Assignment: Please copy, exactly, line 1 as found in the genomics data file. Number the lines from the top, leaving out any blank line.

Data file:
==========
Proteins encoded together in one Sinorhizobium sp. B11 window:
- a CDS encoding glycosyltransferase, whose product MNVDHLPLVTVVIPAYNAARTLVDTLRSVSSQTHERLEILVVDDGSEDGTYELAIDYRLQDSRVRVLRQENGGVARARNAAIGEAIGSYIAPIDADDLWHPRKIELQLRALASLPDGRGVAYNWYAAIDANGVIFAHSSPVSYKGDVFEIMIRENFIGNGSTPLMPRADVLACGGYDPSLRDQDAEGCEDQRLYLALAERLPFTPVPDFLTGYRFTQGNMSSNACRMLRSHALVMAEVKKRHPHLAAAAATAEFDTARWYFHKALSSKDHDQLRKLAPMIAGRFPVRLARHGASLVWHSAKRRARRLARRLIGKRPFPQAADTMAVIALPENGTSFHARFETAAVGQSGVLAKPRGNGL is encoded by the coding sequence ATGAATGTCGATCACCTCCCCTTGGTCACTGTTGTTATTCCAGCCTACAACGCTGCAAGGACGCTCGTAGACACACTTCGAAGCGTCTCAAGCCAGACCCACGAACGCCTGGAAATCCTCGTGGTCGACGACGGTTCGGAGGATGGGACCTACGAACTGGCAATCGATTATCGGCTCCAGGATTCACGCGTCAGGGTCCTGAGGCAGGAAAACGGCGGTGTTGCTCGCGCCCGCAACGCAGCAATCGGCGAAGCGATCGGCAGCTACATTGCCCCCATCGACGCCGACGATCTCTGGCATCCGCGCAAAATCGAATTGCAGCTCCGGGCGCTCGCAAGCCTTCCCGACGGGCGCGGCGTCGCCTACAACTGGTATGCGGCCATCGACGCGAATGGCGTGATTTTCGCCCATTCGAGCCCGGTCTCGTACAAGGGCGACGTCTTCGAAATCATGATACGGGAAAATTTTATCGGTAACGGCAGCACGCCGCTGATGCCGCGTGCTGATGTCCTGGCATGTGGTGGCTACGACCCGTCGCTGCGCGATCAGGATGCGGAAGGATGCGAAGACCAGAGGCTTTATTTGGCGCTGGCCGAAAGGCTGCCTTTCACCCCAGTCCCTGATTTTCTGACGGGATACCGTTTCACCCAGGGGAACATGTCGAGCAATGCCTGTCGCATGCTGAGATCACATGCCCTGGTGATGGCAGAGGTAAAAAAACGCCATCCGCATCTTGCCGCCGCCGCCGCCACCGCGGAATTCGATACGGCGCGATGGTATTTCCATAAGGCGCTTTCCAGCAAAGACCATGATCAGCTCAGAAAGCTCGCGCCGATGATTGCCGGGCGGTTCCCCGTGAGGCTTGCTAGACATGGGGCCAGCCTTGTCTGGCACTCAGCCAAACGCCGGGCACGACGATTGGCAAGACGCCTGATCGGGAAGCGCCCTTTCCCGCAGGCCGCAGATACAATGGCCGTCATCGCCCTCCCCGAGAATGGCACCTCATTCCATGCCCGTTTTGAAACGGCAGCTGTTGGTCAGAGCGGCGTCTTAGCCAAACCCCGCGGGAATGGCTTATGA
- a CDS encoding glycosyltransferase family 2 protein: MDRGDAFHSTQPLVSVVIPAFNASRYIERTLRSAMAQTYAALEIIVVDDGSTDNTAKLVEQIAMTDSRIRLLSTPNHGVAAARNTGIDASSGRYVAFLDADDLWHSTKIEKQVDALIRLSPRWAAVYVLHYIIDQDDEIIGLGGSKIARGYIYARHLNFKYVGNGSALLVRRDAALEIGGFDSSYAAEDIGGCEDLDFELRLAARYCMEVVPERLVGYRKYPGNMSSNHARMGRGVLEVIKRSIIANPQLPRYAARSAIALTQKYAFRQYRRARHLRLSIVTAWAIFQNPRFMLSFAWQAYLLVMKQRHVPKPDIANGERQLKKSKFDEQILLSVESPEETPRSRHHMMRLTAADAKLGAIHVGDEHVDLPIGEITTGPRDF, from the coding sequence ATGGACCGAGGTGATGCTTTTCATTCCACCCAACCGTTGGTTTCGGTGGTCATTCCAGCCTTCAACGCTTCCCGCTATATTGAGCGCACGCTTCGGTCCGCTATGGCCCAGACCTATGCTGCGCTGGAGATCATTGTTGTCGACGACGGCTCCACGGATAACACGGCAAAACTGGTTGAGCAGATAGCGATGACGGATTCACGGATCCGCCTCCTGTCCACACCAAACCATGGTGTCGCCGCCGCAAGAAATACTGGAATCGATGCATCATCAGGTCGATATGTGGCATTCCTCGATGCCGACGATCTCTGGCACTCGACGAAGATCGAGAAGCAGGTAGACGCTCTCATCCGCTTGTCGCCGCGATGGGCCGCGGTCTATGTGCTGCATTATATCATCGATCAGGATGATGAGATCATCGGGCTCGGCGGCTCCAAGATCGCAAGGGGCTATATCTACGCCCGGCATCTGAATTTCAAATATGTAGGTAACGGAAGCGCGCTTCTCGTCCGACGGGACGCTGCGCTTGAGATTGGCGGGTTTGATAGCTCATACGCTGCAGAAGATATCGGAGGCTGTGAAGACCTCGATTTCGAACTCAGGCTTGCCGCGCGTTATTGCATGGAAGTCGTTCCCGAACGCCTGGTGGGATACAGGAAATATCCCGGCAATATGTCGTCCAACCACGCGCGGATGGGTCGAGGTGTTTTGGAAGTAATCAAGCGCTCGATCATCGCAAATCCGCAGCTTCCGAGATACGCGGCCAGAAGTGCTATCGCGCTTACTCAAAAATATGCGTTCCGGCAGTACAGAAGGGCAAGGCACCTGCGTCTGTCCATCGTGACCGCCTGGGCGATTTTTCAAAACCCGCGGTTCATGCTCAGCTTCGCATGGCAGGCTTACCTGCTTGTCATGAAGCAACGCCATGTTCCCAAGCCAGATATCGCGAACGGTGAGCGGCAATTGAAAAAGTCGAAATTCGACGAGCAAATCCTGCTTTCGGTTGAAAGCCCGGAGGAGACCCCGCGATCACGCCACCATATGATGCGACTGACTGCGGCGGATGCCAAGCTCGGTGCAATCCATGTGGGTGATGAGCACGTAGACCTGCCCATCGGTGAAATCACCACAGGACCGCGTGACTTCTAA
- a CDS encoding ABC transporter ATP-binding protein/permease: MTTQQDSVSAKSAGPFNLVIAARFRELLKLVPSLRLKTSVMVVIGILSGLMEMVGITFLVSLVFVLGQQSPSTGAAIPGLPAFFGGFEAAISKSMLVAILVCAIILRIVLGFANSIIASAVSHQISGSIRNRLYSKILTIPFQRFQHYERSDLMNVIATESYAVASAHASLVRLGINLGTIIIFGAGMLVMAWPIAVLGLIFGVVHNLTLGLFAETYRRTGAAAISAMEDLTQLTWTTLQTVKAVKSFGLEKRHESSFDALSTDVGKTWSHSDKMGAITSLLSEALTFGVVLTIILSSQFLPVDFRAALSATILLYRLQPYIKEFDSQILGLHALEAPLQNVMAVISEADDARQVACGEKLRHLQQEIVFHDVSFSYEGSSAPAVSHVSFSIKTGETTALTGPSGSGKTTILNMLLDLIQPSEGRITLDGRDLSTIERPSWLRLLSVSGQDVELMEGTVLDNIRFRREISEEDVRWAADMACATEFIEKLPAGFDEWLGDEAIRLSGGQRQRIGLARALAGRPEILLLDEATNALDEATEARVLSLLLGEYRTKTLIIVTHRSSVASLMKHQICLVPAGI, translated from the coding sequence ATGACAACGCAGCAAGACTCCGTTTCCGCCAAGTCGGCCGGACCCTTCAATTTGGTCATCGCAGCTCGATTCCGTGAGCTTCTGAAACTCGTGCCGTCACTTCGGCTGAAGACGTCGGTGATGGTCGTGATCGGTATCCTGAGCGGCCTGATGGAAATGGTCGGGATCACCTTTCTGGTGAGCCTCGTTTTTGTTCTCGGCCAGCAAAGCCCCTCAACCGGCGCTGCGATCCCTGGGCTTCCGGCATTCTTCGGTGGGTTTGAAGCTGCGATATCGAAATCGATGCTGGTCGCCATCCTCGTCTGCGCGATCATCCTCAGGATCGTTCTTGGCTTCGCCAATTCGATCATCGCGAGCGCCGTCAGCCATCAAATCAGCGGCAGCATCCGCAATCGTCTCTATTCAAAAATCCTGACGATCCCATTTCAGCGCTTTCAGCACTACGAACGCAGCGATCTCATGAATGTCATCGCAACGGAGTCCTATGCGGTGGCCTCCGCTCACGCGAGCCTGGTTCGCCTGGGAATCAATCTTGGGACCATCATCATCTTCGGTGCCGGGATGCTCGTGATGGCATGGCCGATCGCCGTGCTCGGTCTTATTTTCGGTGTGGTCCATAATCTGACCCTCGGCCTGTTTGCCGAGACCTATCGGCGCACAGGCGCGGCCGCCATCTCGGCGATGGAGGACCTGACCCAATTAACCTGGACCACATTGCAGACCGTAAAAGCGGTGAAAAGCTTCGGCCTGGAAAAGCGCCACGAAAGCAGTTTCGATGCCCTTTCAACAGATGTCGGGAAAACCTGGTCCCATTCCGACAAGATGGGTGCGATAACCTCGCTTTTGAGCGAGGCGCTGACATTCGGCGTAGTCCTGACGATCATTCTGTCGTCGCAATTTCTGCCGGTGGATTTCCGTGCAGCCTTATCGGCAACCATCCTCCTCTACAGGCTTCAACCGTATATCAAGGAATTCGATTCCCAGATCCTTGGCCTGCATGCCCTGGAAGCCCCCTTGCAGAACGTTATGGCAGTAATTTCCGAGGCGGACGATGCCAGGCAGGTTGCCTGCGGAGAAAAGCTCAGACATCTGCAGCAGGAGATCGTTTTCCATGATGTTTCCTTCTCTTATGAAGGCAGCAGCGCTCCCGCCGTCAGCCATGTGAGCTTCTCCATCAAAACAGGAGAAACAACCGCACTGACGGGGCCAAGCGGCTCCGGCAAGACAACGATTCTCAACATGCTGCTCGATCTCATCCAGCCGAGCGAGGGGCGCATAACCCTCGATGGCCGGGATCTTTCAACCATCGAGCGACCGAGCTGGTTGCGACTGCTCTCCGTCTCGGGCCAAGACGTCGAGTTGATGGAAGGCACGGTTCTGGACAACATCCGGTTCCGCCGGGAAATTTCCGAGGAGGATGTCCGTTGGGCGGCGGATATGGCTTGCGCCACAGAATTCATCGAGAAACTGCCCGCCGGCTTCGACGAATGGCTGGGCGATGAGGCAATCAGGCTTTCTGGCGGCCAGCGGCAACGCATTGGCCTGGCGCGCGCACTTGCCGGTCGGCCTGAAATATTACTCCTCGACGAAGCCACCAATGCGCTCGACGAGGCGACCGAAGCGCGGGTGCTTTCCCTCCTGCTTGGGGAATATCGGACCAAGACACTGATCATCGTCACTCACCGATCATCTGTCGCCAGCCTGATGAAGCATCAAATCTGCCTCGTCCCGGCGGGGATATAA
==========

Proteins encoded together in one Sinorhizobium sp. B11 window: